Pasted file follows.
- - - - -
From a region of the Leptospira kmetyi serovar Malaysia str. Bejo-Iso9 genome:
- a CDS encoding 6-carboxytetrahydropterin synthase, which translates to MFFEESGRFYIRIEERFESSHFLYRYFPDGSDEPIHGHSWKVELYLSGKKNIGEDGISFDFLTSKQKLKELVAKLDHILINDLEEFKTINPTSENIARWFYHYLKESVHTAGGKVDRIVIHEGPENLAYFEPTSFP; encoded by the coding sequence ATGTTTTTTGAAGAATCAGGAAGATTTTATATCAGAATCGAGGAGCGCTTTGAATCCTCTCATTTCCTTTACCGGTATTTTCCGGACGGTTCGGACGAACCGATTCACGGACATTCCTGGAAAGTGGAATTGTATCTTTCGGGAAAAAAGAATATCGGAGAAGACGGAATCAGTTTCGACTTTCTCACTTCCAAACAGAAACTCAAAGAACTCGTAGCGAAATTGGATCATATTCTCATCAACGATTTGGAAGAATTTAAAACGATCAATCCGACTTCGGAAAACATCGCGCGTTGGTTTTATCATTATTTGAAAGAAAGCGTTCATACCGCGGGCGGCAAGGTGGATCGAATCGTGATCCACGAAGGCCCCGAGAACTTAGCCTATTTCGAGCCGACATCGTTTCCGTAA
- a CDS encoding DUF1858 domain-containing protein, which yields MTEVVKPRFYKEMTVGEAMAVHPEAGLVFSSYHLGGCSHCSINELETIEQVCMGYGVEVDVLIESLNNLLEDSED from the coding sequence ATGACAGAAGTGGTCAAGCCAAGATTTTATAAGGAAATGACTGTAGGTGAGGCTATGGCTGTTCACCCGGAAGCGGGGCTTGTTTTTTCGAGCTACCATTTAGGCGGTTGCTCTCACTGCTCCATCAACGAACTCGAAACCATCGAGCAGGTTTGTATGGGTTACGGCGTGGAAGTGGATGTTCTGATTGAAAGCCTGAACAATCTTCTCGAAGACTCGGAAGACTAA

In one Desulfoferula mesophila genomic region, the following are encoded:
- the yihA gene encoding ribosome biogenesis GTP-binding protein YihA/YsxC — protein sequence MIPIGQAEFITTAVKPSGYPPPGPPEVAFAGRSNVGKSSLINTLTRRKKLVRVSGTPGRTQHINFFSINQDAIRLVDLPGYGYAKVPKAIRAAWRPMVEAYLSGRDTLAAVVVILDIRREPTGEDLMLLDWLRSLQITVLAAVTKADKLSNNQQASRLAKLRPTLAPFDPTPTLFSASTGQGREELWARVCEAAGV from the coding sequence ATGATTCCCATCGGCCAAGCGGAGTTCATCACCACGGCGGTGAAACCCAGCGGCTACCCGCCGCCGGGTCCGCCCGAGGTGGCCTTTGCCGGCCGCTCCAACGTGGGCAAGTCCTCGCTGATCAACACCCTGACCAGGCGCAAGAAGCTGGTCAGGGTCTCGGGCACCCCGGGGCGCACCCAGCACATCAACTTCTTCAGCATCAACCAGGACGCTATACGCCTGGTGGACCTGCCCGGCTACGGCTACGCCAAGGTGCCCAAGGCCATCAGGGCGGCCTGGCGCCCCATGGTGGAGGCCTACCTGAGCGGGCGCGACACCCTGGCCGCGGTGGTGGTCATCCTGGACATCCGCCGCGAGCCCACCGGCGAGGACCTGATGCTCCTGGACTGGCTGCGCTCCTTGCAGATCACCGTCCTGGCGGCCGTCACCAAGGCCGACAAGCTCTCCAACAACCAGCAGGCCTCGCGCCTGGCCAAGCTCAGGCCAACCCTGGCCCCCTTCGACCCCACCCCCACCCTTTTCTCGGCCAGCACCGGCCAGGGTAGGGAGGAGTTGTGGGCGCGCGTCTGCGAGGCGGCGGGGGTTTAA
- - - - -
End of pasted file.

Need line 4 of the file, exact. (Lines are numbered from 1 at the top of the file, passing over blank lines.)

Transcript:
In one Desulfoferula mesophila genomic region, the following are encoded: